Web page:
Common Cold and Influenza: Part Three
By Andrea Jacobs, Certified Naturopath
In our 5-part „Common Colds and Influenza Series“ we are discussing how infectious winter diseases develop, how they spread, how you can protect yourself against them and which natural remedies exist . Today our topic is::
Common cold or influenza?
The common cold was categorized medically for the first time in the early Sixteenth century and named on the basis of being associated with cold weather and runny noses.
Common cold is caused by viruses, mainly rhino and corona viruses, that affect the upper respiratory tract. It is the most frequent of all infectious diseases in humans and is often transmitted via the fingers which carry viruses from contaminated surfaces to the face. It is therefore important to regularly wash your hands, especially after using public transport or visiting crowded places. The common cold is also often transmitted via air droplets expelled during coughing and sneezing. When the illness sets in, symptoms can prevail for many days, even up to a week. Typical are nasal congestion, sore throat, sneezing, and sometimes a slight fever accompanied by a headache.
The incubation period for common cold, the time that elapses between the moment of exposure and first symptoms, usually ranges between one and three days. The infection weakens the immune system and may lead to bacteria taking advantage of the situation. This can lead to secondary infections, especially infections of the sinuses.
Influenza on the other hand is caused by the influenza A and B viruses, and starts off differently to a common cold. Sudden high fever and extreme malaise are the hallmarks of this illness. Influenza is far more unpleasant and serious than a common cold. It can even end up being deadly due to complications such as pneumonia, especially for older people. However, it is transmitted in the same way. We recommend that you always consult a doctor if you have influenza-like symptoms.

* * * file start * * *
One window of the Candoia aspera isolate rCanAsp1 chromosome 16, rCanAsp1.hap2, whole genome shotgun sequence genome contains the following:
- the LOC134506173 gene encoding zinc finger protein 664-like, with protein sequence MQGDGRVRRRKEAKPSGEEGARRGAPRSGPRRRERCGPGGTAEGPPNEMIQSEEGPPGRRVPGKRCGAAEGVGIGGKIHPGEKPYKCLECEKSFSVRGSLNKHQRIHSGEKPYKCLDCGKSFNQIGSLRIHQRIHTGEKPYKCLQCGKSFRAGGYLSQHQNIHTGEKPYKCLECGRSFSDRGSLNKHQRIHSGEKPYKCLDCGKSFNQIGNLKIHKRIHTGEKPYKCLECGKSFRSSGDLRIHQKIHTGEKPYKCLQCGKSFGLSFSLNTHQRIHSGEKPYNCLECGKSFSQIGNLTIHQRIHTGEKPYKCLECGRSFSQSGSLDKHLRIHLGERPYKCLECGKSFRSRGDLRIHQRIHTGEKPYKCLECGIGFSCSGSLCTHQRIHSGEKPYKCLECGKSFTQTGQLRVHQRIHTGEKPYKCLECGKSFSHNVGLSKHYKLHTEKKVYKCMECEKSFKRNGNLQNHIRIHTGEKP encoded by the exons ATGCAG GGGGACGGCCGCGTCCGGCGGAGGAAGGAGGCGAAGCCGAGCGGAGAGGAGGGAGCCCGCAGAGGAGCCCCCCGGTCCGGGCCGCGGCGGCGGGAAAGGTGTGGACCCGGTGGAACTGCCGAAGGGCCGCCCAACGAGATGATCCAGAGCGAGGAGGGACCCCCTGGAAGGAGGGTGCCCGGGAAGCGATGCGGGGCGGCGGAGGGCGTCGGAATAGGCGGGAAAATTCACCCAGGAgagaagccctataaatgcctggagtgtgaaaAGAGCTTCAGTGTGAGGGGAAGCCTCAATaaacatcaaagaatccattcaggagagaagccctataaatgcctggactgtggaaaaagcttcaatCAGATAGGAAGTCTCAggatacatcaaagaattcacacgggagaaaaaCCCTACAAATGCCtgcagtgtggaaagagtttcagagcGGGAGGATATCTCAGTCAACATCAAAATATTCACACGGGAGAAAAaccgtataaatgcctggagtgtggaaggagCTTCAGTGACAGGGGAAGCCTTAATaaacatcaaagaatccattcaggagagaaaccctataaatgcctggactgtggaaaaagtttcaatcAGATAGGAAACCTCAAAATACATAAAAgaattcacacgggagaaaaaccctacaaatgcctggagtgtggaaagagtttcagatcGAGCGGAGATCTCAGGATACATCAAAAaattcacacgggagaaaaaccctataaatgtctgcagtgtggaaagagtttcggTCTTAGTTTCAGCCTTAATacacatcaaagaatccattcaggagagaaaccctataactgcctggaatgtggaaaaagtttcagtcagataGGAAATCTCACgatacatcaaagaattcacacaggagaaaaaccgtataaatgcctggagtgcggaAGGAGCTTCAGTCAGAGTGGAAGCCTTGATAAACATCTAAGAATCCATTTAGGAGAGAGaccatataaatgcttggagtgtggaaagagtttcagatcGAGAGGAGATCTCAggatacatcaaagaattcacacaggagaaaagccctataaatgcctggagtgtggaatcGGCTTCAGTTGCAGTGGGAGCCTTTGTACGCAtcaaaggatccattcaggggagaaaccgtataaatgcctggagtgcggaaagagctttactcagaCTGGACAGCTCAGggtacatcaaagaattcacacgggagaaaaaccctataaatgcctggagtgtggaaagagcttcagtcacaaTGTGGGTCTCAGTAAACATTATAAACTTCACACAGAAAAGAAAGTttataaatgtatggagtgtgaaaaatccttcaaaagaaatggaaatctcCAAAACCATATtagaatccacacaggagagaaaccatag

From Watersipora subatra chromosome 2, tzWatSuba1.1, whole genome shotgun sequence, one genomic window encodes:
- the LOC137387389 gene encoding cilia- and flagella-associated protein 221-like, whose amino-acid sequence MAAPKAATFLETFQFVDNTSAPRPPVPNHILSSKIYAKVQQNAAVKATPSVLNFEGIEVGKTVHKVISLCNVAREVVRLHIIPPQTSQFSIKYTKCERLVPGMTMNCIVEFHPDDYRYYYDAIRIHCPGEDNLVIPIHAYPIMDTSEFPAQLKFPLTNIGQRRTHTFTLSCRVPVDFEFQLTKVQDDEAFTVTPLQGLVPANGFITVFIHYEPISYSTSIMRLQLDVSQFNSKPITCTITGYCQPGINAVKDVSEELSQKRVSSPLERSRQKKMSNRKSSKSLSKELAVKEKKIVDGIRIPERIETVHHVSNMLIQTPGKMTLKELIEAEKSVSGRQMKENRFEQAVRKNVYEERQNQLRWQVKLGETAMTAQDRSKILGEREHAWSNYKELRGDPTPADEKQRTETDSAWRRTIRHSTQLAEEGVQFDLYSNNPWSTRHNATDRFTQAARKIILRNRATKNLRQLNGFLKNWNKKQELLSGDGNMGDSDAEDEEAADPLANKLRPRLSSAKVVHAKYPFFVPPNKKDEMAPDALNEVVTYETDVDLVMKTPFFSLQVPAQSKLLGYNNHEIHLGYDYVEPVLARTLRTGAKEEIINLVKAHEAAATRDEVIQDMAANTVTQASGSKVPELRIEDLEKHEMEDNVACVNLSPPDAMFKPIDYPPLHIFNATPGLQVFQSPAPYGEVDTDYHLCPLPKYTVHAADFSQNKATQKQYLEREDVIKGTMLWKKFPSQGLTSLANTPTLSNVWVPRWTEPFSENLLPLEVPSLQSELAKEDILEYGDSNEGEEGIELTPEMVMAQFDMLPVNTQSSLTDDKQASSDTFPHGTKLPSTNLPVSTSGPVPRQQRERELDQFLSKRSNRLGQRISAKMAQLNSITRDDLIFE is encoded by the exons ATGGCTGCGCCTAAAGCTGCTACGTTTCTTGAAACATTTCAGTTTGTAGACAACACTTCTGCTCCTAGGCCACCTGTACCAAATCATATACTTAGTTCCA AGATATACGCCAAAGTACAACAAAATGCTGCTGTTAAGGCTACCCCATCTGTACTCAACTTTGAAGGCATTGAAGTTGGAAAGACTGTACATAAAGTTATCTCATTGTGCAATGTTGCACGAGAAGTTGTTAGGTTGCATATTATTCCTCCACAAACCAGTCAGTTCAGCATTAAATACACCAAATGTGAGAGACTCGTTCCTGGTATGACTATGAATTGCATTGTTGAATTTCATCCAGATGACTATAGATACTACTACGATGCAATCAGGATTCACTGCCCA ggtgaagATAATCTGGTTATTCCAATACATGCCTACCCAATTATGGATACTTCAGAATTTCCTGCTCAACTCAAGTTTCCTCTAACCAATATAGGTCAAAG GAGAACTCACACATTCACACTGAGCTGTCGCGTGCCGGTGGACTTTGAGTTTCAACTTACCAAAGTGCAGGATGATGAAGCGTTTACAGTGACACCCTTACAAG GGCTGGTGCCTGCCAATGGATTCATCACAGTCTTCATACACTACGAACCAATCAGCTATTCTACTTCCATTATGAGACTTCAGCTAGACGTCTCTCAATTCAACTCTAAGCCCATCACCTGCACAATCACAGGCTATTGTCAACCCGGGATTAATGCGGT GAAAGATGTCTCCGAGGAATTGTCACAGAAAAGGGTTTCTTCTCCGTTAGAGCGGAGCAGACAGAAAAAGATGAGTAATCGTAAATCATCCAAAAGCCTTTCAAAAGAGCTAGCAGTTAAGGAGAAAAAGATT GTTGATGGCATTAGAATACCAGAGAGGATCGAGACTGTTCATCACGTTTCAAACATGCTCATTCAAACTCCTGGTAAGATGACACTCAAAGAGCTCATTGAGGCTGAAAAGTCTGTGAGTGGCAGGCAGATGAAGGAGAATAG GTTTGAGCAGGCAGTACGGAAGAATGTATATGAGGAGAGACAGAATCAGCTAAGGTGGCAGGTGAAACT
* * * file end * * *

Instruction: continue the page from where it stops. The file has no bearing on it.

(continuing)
Among the influenza Viruses, there are subgroups with major differences. Bird flu for example is very dangerous with about 60% fatality, but it is not extremely contagious. In contrast, the swine flu virus H1N1 is highly contagious but the course of the illness is usually milder.
Whether common cold or an influenza, similar events take place upon infection. The virus merges with a human cell to multiply. The immune system meanwhile, becomes activated and tries to isolate and immobilize the viruses. This process lasts a few days and in most individuals with healthy immune systems, the virus is eventually defeated.
You can support your immune system and help defeat the viruses by drinking lots of water, avoiding physical exertion and having lots of rest.
Also, black elderberry flavonoids have been shown to be beneficial against coughs, colds and flus.
In a recent study performed at the Griffith University in Australia, it was shown that a membrane enriched elderberry formula produced by Iprona AG was able to significantly reduce the duration of colds by 2 days, as well as significantly reduce the severity of cold symptoms in long distance air travellers.
A previous in vitro study and the University of Giessen in Germany had shown the same elderberry formula to be active against influenza A and B viruses, as well as against bacteria that cause upper respiratory infections.
Elderberry is thought to coat the viruses and prevent them from infecting new cells.
In our next article, we shall look at the well documented traditional use of elderberry as a remedy against coughs, colds and flus. We shall also take a closer look at modern scientific evidence supporting the efficacy of black elderberry.